The specific outcomes and essential embedded knowledge must be assessed in relation to each other. If a practitioner is able to explain the essential embedded knowledge but is unable to perform the specific outcomes, they should not be assessed as competent. Similarly, if a practitioner is able to perform the specific outcomes but is unable to explain or justify their performance in terms of the essential embedded knowledge, they should not be assessed as competent.

    METHOD OF ASSESSMENT
    Assessment should include practical demonstration of competence, either in the workplace or through work-realistic, out-of-classroom simulation.

    A range of assessment methods should be used, including:

    Direct observation - watch the practitioner carry out the task or produce a desired outcome during the course of his or her normal work under normal workplace conditions
    Product sample - examine the outcomes previously produced by the practitioner
    Simulation of a specific task - set a specific task for the practitioner to demonstrate in a simulated environment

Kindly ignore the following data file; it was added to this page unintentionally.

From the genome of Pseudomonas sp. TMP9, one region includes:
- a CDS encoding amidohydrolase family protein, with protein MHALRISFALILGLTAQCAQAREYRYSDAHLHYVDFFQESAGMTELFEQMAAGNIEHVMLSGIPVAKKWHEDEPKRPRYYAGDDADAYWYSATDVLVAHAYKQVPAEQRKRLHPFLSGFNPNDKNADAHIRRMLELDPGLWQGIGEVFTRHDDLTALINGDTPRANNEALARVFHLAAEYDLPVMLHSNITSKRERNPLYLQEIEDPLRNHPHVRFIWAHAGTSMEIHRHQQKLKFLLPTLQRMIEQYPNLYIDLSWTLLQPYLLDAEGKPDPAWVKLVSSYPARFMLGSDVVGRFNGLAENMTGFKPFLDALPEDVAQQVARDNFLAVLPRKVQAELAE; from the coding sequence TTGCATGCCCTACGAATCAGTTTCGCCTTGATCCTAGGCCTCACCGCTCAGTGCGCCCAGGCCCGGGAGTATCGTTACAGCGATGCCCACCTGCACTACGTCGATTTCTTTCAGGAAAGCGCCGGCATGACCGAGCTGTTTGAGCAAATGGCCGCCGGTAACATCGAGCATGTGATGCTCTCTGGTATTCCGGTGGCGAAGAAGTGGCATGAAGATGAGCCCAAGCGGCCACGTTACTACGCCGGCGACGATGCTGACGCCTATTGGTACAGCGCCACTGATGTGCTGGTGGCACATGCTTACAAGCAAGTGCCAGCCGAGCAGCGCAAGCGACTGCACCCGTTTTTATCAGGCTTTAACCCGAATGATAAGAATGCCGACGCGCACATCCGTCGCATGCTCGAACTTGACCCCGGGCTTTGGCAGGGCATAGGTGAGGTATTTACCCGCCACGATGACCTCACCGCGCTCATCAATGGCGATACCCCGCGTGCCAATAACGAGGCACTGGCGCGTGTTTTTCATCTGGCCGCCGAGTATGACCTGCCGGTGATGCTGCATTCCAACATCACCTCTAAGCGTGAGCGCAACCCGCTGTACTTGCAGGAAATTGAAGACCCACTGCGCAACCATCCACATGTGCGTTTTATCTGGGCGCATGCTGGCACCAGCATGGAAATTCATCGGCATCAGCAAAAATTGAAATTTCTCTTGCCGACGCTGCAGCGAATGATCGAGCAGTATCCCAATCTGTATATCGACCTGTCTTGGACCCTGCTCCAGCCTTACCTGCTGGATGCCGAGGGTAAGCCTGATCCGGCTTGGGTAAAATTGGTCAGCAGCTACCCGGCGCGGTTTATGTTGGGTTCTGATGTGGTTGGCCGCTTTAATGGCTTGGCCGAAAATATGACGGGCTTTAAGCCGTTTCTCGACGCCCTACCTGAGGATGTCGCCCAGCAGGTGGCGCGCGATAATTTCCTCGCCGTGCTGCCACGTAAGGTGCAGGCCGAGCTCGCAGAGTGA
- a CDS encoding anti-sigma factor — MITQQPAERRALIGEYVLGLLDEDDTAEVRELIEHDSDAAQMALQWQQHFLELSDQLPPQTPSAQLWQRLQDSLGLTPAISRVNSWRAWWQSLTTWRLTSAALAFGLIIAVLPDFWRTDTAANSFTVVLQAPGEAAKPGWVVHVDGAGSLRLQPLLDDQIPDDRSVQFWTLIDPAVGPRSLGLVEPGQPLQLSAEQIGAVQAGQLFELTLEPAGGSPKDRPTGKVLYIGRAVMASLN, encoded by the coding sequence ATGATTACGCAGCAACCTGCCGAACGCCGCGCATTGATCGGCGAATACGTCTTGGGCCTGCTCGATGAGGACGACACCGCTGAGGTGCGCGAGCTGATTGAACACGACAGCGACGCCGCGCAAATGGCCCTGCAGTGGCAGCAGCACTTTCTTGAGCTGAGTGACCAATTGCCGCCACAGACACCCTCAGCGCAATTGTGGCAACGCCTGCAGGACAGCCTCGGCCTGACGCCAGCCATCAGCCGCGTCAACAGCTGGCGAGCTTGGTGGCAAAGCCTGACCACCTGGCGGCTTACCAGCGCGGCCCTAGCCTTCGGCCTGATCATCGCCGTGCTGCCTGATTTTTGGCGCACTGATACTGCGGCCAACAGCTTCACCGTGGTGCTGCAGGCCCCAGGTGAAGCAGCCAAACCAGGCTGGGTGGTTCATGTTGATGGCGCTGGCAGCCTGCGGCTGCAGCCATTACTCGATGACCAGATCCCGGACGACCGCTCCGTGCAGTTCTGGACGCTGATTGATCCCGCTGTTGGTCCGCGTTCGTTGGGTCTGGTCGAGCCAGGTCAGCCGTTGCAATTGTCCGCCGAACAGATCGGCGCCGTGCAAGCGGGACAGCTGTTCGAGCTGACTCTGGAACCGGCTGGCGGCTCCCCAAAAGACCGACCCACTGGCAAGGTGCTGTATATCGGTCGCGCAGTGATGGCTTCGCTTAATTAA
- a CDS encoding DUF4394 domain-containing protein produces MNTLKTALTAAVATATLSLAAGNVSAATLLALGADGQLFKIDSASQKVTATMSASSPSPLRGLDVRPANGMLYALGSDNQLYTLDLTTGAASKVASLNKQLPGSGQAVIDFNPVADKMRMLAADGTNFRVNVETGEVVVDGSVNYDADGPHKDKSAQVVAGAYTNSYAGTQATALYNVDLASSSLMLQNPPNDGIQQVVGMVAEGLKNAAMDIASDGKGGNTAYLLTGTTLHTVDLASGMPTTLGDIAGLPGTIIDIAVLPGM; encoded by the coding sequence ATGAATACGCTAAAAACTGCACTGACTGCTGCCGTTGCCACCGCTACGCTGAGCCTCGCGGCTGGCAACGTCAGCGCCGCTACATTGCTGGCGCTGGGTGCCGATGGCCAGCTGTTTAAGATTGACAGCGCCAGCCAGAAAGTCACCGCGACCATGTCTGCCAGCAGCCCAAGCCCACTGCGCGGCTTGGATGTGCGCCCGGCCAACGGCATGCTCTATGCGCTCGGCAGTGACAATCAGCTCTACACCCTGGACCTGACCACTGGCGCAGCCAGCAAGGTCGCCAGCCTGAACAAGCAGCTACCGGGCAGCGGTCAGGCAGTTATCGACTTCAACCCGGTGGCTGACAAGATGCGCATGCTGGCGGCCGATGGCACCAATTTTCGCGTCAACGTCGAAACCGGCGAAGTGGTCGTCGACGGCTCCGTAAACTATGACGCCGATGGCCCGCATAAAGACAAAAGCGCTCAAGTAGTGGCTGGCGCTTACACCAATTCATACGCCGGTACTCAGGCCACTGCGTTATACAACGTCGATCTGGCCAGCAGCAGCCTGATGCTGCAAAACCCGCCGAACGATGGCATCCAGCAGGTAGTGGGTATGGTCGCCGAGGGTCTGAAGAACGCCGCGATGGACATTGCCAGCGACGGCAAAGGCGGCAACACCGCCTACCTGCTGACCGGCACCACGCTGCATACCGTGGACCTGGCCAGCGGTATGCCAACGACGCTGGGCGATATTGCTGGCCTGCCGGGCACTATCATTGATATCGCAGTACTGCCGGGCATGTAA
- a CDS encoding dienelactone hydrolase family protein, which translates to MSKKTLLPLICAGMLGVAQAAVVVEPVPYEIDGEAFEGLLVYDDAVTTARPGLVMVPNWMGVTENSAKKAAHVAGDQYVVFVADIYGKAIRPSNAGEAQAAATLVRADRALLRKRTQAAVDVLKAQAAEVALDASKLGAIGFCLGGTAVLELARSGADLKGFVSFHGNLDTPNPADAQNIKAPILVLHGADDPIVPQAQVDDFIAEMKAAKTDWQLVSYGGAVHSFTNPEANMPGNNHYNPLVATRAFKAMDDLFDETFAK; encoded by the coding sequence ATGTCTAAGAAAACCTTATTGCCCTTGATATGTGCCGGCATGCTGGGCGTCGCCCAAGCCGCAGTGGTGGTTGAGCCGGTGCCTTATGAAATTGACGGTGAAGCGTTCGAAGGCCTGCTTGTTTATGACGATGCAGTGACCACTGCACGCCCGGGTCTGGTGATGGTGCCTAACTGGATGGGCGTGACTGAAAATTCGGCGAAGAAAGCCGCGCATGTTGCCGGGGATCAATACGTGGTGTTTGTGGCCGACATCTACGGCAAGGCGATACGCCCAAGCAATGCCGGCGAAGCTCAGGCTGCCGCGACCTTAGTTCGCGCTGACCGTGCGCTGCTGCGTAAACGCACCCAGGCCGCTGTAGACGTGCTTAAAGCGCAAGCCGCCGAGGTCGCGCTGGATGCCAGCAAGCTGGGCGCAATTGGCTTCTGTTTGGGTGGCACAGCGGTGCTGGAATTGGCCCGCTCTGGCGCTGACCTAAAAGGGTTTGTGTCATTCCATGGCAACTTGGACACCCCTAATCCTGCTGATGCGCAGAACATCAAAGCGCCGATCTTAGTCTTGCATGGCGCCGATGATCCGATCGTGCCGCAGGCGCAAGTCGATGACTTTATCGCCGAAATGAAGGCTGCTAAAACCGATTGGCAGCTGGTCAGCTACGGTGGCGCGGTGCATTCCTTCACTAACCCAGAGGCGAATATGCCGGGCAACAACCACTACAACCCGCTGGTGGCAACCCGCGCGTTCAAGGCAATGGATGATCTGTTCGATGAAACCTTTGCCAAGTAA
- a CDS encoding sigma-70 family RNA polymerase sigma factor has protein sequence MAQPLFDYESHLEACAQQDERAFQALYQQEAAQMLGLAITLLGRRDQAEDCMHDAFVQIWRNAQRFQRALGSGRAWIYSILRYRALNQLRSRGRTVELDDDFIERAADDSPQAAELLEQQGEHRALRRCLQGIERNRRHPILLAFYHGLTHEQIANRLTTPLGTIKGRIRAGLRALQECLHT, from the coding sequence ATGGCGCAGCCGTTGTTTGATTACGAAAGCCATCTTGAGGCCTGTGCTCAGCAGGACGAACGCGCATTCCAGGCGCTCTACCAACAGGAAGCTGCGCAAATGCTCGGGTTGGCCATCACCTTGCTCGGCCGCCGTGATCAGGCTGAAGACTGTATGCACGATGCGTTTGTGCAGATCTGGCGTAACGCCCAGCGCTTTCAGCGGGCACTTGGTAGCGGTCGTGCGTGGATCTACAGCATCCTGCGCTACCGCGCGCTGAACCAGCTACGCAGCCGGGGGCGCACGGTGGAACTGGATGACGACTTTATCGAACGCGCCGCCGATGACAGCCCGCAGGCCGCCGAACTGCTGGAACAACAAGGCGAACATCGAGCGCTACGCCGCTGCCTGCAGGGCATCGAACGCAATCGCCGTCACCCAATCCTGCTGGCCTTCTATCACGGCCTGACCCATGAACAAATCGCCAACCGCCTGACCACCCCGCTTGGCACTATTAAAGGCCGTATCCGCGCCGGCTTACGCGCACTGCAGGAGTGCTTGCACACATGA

Questioning (verbal or written) - ask relevant questions linked to the unit standard
    Testimony - collect a portfolio of evidence from suitable people (eg: reports from a third party)

    Integrated assessment
    It may be more effective and efficient to assess a number of unit standards together thus reducing the overall number of assessment 'events'.
  • Consider a complete activity in the workplace (the 'whole of work' approach) and see which unit standards relate to this activity.
  • Work out how practitioners could collect evidence on a number of unit standards at the same time covering all the critical aspects of the standards
  • Ensure that commonalities that exist between a number of unit standards are captured in a way that makes sense for assessment.


    Assessing the following will ensure the specific outcomes, essential embedded knowledge and critical-cross-field outcomes are assessed:

    Demonstrated ability to make DECISIONS about practice and to ACT accordingly:
    1. A professional and creative event is designed which reflect an understanding of all the elements, events, context and external factors which might influence the event.
    2. Techniques to stimulate creative and innovative ideas are used in choosing an appropriate theme.
    3. An element plan, reflecting appropriate theme elements is developed.
    4. Issues such as site limitations, sound scaping and visual appeal are decided on in developing a plan.
    5. A plan to identify and involve key event stakeholders is designed.